Check any leases, contracts or regulations relating to your building to make sure there is no prohibition against subletting – or any other restriction against hosting. Read your lease agreement and check with your landlord and mortgage lender if applicable. If you are a tenant then you should apply for a No Objection Certificate from your landlord.

    You may consider adding a rider to your tenancy or mortgage agreement that addresses the concerns of these parties and outlines the responsibilities and liabilities of all parties.


    If your property has a mortgage (or any form of loan secured against it) you should check that there is no prohibition against subletting, or any other restrictions against hosting.


    If you have flatmates, consider a flatmate agreement in writing which outlines things like how often you plan to host, how you'll ensure guests follow House Rules, and even whether you'll share revenue if that makes sense for you. You should note that the Decree requires your Holiday Home to be hired out as an “integral unit” rather than partially as separate rooms or beds. If you are in any doubt as to whether your Property is an “integral unit” you should first check with the DTCM.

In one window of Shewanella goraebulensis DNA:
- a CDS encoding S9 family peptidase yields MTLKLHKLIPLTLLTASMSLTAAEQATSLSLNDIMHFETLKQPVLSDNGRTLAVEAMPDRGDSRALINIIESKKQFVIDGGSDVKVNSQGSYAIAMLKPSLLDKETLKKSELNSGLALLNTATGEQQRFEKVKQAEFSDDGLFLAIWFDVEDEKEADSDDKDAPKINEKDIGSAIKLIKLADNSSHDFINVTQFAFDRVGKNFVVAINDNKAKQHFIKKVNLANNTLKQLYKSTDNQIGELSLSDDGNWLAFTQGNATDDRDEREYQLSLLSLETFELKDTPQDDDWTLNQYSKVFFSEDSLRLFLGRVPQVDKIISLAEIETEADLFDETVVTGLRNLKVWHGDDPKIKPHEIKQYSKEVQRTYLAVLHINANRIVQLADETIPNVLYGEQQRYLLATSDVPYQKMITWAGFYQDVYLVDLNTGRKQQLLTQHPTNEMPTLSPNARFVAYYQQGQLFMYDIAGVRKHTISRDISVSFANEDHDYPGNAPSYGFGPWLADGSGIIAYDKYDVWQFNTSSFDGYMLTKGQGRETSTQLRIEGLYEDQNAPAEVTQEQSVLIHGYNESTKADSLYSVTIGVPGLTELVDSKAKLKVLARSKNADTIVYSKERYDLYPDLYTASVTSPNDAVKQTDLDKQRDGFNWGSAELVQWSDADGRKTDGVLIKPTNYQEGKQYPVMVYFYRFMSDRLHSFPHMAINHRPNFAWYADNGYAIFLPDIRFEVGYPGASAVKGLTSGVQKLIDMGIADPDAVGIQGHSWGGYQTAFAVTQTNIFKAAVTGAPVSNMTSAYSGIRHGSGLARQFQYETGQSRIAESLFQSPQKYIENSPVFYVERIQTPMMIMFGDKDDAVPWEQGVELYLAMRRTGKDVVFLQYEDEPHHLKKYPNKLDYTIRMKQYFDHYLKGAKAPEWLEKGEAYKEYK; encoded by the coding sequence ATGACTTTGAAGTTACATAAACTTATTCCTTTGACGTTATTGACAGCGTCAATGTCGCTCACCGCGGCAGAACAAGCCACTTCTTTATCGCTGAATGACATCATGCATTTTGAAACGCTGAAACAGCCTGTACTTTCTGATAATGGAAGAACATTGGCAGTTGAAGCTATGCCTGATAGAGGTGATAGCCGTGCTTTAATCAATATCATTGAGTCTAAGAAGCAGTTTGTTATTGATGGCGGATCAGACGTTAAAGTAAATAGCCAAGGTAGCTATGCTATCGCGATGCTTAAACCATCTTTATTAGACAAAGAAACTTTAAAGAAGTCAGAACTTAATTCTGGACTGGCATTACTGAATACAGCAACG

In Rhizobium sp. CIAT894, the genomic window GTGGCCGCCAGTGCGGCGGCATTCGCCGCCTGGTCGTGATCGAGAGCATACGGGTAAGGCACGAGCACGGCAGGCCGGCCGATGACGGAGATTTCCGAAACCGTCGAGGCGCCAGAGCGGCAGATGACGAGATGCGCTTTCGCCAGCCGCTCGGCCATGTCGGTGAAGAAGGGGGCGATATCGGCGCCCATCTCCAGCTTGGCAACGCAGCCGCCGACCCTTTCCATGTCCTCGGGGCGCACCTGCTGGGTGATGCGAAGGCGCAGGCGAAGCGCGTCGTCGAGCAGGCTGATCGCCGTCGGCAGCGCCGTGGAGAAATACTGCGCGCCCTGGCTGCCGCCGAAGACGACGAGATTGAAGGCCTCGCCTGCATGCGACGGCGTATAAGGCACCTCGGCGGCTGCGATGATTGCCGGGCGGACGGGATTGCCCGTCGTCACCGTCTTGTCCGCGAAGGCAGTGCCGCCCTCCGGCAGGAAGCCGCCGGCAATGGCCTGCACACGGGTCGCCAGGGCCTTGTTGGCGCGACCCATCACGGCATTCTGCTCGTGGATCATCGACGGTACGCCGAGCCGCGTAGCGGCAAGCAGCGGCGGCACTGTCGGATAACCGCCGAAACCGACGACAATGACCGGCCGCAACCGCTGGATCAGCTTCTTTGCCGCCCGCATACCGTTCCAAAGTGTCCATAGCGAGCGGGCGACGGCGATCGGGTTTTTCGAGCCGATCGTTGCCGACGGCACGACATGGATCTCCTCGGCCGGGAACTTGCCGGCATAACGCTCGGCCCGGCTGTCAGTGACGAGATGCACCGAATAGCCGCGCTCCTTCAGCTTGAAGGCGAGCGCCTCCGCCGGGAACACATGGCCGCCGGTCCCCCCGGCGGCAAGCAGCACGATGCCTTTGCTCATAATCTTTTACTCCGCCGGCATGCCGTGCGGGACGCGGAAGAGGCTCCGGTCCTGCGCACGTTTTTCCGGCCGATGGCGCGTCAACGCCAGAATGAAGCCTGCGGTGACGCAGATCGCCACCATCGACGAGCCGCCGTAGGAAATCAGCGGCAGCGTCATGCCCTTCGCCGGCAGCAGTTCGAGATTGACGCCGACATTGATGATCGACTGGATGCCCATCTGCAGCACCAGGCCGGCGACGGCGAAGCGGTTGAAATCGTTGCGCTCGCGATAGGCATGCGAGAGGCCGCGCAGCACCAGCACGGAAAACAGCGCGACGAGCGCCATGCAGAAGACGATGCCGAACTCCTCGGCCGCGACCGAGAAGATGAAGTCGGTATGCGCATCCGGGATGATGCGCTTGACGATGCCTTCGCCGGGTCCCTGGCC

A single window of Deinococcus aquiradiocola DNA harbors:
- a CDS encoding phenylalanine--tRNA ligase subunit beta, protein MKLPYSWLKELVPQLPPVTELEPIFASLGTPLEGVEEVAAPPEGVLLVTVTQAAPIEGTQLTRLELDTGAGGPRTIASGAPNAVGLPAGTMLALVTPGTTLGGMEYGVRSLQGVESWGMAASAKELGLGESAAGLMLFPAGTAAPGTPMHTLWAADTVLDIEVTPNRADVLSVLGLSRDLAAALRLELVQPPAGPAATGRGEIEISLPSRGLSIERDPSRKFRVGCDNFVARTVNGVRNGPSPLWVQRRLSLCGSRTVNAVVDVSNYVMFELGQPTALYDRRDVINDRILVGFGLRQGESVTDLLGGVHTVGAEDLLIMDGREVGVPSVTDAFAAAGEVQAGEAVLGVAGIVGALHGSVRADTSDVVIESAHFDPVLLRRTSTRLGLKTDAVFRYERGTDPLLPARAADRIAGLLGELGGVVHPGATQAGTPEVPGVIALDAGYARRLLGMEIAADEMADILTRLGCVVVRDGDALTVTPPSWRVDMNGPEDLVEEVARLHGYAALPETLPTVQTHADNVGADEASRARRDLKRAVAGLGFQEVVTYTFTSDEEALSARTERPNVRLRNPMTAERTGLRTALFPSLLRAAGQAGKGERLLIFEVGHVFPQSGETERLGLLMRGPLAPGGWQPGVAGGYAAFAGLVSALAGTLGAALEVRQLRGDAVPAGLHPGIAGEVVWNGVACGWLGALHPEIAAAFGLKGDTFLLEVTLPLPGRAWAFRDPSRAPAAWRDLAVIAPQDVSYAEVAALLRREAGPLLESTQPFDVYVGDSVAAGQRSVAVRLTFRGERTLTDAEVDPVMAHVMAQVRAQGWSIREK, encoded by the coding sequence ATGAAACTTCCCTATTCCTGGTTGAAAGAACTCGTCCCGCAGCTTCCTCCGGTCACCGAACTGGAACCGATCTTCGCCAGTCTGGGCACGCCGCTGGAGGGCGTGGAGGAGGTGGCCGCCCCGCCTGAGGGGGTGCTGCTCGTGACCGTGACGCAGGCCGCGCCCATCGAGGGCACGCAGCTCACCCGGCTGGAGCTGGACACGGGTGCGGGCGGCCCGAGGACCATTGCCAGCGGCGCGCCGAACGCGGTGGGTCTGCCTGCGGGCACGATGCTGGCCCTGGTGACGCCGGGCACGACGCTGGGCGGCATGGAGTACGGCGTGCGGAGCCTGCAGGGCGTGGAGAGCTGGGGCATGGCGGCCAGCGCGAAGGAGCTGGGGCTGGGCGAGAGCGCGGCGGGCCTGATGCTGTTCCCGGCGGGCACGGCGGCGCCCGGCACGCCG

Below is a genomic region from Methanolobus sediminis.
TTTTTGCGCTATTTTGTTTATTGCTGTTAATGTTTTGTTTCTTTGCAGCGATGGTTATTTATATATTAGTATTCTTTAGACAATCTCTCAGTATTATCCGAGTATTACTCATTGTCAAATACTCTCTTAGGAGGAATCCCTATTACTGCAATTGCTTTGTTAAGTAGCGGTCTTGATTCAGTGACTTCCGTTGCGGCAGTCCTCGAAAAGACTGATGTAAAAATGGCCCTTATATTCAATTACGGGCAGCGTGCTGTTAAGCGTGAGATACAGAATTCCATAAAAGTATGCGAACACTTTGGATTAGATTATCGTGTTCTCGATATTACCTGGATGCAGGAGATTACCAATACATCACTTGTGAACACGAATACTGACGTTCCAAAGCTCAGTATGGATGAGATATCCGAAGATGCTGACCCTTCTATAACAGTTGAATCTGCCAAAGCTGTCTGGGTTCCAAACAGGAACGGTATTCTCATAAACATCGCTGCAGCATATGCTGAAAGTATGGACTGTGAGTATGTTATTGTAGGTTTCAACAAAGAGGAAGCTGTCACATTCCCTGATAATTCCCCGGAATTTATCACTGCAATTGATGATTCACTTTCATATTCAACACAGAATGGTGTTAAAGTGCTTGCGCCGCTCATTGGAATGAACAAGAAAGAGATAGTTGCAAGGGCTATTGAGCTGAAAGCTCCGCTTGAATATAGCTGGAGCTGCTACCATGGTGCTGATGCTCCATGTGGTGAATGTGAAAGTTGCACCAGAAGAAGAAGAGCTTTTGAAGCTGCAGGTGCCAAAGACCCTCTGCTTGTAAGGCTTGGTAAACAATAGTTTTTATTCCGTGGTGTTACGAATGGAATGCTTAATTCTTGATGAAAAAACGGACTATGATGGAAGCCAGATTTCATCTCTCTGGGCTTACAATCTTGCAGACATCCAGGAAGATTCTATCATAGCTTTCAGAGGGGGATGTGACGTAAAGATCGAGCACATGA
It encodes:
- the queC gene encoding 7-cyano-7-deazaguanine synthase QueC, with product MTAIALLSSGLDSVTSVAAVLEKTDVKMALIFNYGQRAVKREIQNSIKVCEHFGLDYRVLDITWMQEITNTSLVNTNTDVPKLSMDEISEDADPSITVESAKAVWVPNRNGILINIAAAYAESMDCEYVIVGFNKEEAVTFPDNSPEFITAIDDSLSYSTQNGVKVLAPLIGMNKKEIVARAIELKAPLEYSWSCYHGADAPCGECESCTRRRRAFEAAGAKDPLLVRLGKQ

Consider whether you should notify your neighbours about your plans to host, along with your plan for how to make sure your guests are not disruptive.


    What insurance should I get to cover my home?

    Host Guarantee:

    Airbnb offers you our Host Guarantee, but please note this does not take the place of homeowners or renters insurance and does not provide liability coverage. Click here to read the terms of Airbnb’s Host Guarantee.

    Basic Coverage:

    Review your renters or homeowners policy with your insurance carrier to make sure you have adequate coverage.


    The Regulations require you to have adequate comprehensive landlords’ and public liability coverage as well as property protection.

    For more information on how Airbnb works, visit our FAQs.

    * Please note that Airbnb has no control over the conduct of Hosts and disclaims all liability. Failure of Hosts to satisfy their responsibilities may result in suspension of activity or removal from the Airbnb website.